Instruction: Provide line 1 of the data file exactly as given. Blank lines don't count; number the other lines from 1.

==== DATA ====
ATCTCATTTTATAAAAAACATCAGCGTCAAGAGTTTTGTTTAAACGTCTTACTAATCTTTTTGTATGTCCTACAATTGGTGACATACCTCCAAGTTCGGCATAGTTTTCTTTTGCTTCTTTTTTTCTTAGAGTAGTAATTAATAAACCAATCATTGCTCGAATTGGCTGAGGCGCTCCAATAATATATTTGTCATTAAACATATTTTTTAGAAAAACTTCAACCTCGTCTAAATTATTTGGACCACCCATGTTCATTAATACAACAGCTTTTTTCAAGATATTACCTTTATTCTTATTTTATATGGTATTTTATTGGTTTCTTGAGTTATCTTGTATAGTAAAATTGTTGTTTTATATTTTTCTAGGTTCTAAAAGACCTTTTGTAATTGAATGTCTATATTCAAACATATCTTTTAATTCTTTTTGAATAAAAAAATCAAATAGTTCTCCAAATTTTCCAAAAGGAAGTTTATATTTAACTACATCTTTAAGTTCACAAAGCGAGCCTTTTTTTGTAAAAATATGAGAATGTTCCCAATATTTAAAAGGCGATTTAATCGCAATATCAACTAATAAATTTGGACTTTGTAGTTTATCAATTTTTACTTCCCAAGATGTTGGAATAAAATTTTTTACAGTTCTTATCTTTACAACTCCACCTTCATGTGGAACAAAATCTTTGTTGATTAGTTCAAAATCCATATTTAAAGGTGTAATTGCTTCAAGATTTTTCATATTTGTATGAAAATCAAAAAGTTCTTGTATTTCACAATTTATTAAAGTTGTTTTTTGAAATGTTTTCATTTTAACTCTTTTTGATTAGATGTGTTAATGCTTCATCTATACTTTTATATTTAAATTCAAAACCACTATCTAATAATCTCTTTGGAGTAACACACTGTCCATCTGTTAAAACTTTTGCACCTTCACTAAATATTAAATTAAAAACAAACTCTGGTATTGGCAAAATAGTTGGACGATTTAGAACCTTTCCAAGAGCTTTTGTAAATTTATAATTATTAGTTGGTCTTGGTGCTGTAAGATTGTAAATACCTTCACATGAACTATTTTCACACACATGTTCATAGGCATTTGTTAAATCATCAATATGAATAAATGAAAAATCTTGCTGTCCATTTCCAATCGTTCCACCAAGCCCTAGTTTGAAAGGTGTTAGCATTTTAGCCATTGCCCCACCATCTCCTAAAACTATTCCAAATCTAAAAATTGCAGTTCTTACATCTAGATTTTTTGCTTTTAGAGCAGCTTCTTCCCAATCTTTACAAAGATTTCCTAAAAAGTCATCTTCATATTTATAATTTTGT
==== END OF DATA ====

ATCTCATTTTATAAAAAACATCAGCGTCAAGAGTTTTGTTTAAACGTCTTACTAATCTTTTTGTATGTCCTACAATTGGTGACATACCTCCAAGTTCGGCATAGTTTTCTTTTGCTTCTTTTTTTCTTAGAGTAGTAATTAATAAACCAATCATTGCTCGAATTGGCTGAGGCGCTCCAATAATATATTTGTCATTAAACATATTTTTTAGAAAAACTTCAACCTCGTCTAAATTATTTGGACCACCCATGTTCATTAATACAACAGCTTTTTTCAAGATATTACCTTTATTCTTATTTTATATGGTATTTTATTGGTTTCTTGAGTTATCTTGTATAGTAAAATTGTTGTTTTATATTTTTCTAGGTTCTAAAAGACCTTTTGTAATTGAATGTCTATATTCAAACATATCTTTTAATTCTTTTTGAATAAAAAAATCAAATAGTTCTCCAAATTTTCCAAAAGGAAGTTTATATTTAACTACATCTTTAAGTTCACAAAGCGAGCCTTTTTTTGTAAAAATATGAGAATGTTCCCAATATTTAAAAGGCGATTTAATCGCAATATCAACTAATAAATTTGGACTTTGTAGTTTATCAATTTTTACTTCCCAAGATGTTGGAATAAAATTTTTTACAGTTCTTATCTTTACAACTCCACCTTCATGTGGAACAAAATCTTTGTTGATTAGTTCAAAATCCATATTTAAAGGTGTAATTGCTTCAAGATTTTTCATATTTGTATGAAAATCAAAAAGTTCTTGTATTTCACAATTTATTAAAGTTGTTTTTTGAAATGTTTTCATTTTAACTCTTTTTGATTAGATGTGTTAATGCTTCATCTATACTTTTATATTTAAATTCAAAACCACTATCTAATAATCTCTTTGGAGTAACACACTGTCCATCTGTTAAAACTTTTGCACCTTCACTAAATATTAAATTAAAAACAAACTCTGGTATTGGCAAAATAGTTGGACGATTTAGAACCTTTCCAAGAGCTTTTGTAAATTTATAATTATTAGTTGGTCTTGGTGCTGTAAGATTGTAAATACCTTCACATGAACTATTTTCACACACATGTTCATAGGCATTTGTTAAATCATCAATATGAATAAATGAAAAATCTTGCTGTCCATTTCCAATCGTTCCACCAAGCCCTAGTTTGAAAGGTGTTAGCATTTTAGCCATTGCCCCACCATCTCCTAAAACTATTCCAAATCTAAAAATTGCAGTTCTTACATCTAGATTTTTTGCTTTTAGAGCAGCTTCTTCCCAATCTTTACAAAGATTTCCTAAAAAGTCATCTTCATATTTATAATTTTGT